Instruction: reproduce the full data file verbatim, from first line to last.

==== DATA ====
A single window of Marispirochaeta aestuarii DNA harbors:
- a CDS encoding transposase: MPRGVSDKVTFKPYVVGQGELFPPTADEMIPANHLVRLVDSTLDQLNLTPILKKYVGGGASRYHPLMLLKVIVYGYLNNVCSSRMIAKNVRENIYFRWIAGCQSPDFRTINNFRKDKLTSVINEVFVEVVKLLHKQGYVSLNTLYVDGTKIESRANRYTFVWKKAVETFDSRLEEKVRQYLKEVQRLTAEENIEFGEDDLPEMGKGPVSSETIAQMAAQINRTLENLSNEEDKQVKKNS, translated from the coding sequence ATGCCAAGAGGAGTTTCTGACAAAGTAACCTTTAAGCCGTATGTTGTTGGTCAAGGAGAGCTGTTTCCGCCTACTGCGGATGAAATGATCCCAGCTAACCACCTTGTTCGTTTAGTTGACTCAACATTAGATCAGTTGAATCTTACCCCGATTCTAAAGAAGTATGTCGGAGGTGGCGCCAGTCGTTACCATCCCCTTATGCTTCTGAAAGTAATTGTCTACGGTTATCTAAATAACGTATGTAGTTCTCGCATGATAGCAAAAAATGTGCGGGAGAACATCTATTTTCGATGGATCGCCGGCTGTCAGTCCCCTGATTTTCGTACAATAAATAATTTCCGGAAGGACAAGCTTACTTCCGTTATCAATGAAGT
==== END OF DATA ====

A single window of Marispirochaeta aestuarii DNA harbors:
- a CDS encoding transposase: MPRGVSDKVTFKPYVVGQGELFPPTADEMIPANHLVRLVDSTLDQLNLTPILKKYVGGGASRYHPLMLLKVIVYGYLNNVCSSRMIAKNVRENIYFRWIAGCQSPDFRTINNFRKDKLTSVINEVFVEVVKLLHKQGYVSLNTLYVDGTKIESRANRYTFVWKKAVETFDSRLEEKVRQYLKEVQRLTAEENIEFGEDDLPEMGKGPVSSETIAQMAAQINRTLENLSNEEDKQVKKNS, translated from the coding sequence ATGCCAAGAGGAGTTTCTGACAAAGTAACCTTTAAGCCGTATGTTGTTGGTCAAGGAGAGCTGTTTCCGCCTACTGCGGATGAAATGATCCCAGCTAACCACCTTGTTCGTTTAGTTGACTCAACATTAGATCAGTTGAATCTTACCCCGATTCTAAAGAAGTATGTCGGAGGTGGCGCCAGTCGTTACCATCCCCTTATGCTTCTGAAAGTAATTGTCTACGGTTATCTAAATAACGTATGTAGTTCTCGCATGATAGCAAAAAATGTGCGGGAGAACATCTATTTTCGATGGATCGCCGGCTGTCAGTCCCCTGATTTTCGTACAATAAATAATTTCCGGAAGGACAAGCTTACTTCCGTTATCAATGAAGT